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Keywords:

  • allozyme;
  • blood groups;
  • genetic relationships;
  • MHC;
  • microsatellite;
  • neutrality;
  • selection

Abstract

  1. Top of page
  2. Abstract
  3. Revisiting neutrality
  4. Revisiting selection
  5. References

Given over 90 combined years in academic and professional activities related to genetics and fishery management (FU 57, JS 36—see Waples et al. 2008), we are pleased to provide an invited perspective generated by the interesting and useful article of McCusker & Bentzen (2010). These authors reaffirm the apparent signature of neutrality of mitochondrial and microsatellite markers through an exhaustive analysis of archived genotypic data for 105 marine and freshwater fishes. They note that their conclusions are consistent with earlier and less comprehensive analyses and that they do not exclude the operation of some selective activity (e.g. genetic ‘draft’), which may be overwhelmed by Ne-related stochastic processes. Here, we provide a complementary focus, recalling relevant issues related to neutrality and selection in applications of molecular variations in fishery management.


Revisiting neutrality

  1. Top of page
  2. Abstract
  3. Revisiting neutrality
  4. Revisiting selection
  5. References

The effective use of allelic blood group markers to clarify human population structures during the 1940s (Cavalli-Sforza & Bodmer 1971) predated relating DNA to protein synthesis (Watson & Crick 1953) and guided fishery scientists towards similar applications (Ridgway 1962). The concept of fishery management through identified population substructures germinated during the 1960s, although because of technological limitations, allelic variants detected by protein electrophoresis (allozymes) displaced blood grouping efforts (Utter et al. 1974). Implicit in these early efforts was an assumption that detected divergence and genetic isolation were directly related; that is, an overall neutral signature of the involved allelic markers. Based on extensive empirical data, a null hypothesis of neutrality rather than selection was adopted as the most reasonable expectation when interpreting large sets of allozyme data (Ihssen et al. 1981). This assumption has been amply validated (e.g. Waples et al. 2004; Utter 2005; Aguilar 2006).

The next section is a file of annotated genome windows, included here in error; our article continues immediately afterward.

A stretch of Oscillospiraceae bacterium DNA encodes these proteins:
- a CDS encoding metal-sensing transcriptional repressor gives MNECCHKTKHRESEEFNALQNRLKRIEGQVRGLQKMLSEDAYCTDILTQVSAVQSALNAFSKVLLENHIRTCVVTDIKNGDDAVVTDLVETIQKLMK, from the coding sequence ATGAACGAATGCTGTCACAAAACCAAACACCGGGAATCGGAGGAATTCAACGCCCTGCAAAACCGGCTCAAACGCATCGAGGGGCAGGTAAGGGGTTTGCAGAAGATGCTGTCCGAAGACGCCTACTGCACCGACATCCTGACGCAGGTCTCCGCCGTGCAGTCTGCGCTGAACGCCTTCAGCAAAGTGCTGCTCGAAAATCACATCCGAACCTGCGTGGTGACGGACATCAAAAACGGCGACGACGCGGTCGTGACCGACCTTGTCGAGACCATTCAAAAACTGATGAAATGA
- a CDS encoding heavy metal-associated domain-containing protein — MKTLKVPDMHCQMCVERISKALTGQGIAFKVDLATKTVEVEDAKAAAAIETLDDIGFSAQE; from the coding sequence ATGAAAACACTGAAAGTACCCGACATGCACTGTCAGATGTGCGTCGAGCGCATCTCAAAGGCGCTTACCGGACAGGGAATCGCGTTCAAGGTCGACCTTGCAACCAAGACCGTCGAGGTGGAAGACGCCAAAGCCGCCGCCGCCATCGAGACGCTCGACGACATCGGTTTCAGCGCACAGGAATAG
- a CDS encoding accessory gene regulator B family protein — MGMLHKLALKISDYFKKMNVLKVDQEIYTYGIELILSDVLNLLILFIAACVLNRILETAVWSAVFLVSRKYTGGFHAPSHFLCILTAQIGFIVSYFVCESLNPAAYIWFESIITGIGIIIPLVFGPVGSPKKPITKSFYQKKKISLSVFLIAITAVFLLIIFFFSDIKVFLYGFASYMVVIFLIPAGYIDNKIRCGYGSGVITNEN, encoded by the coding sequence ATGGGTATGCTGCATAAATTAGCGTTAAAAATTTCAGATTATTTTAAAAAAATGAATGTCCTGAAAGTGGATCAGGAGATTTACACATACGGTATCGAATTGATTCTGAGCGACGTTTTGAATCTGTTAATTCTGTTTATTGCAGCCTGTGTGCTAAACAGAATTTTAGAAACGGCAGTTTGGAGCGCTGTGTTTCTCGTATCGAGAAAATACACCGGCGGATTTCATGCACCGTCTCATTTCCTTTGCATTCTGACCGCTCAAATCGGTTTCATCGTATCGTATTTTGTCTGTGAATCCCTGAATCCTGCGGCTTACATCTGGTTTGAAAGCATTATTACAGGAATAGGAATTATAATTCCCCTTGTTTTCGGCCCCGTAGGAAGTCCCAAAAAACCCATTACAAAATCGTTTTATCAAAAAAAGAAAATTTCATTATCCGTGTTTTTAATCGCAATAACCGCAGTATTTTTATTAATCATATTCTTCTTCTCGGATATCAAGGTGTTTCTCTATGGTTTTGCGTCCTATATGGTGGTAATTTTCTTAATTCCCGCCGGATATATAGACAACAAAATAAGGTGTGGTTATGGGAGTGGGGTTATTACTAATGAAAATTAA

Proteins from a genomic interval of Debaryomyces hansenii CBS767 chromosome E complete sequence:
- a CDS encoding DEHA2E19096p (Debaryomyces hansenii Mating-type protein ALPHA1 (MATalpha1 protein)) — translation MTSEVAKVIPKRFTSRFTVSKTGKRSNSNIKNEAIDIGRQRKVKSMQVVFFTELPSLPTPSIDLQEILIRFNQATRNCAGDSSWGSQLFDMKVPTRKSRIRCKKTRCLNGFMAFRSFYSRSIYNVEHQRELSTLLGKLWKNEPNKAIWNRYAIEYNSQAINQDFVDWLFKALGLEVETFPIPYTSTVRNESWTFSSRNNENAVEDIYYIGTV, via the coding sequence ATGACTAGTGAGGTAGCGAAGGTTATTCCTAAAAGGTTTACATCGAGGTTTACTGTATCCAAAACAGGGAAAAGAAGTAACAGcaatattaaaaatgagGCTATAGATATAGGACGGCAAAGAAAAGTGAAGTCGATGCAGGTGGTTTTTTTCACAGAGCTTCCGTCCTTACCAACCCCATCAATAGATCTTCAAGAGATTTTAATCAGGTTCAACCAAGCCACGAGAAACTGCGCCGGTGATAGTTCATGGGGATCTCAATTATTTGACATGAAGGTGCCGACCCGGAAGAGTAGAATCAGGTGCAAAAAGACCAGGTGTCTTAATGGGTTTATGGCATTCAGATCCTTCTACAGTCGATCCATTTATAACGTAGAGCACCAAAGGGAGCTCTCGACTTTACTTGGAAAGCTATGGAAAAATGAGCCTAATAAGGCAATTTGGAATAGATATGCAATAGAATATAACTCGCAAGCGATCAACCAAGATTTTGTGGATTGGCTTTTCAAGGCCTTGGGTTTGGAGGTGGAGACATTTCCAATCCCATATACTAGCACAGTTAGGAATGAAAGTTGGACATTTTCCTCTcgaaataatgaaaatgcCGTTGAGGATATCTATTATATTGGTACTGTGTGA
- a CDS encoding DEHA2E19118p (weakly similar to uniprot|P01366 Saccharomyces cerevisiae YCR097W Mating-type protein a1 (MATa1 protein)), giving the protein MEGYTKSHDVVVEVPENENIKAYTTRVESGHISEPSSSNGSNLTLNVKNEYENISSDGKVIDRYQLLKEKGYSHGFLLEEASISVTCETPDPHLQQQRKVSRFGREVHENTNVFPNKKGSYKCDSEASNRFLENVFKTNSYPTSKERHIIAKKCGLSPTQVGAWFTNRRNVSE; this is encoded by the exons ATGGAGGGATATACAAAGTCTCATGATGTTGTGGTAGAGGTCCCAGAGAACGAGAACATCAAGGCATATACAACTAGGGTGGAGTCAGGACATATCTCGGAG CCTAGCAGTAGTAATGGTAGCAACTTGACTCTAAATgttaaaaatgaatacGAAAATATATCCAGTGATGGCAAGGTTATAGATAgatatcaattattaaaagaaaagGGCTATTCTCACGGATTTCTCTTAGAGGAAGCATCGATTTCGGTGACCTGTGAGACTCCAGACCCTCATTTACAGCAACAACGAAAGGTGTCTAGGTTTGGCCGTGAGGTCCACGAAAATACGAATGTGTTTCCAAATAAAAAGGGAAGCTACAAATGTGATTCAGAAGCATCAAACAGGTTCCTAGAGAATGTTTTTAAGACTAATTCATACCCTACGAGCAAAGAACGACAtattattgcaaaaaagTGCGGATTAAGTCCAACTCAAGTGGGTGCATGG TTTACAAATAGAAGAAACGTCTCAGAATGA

Vigorous, persisting and polarizing challenges to these applications have emerged. Predominating these objections has been a paradigm anticipating temporal instability (and thus unreliability as population markers) of any allelic variants that may be affected by selection. Clinal allozyme variation reported for American eels Anguilla rostrata (Williams et al. 1973) was attributed to strong selection because of a presumed panmictic oceanic parent population. This conclusion was extrapolated to generality by these authors; i.e. ‘…the recognition of separate Mendelian populations on the basis of significantly different allele frequencies in a number of other commercially important species is highly questionable…”.

Extending the observations in American eels, a temporally unstable population structure of European eels Anguilla anguilla also has been revealed by (presumed neutral) microsatellite markers (Dannewitz et al. 2005). Still awaiting full explanation, ‘sweepstakes’ reproductive dynamics (Hedgecock 1994) suggested as a contributing mechanism presents a testable and neutral interpretation of the observed patterns in both species. Nevertheless, the strong selection guideline of Williams et al. (1973) has retained viability, and an underlying fervour that strong selection on molecular genetic variants precludes their effective applications as population markers has been expressed in the literature by such advocates. These beliefs have been concisely expressed by ‘…The selection versus neutralist issue is central to the idea of genetically isolated stocks. Any biological character whose distribution is controlled by selection cannot be used in the identification of isolated stocks…’ (Gauldie 1992). This false dichotomy brings to mind the similarly restrictive ‘God or Darwin’ alternatives presently stifling more constructive scientific and educational searches for reality and truth.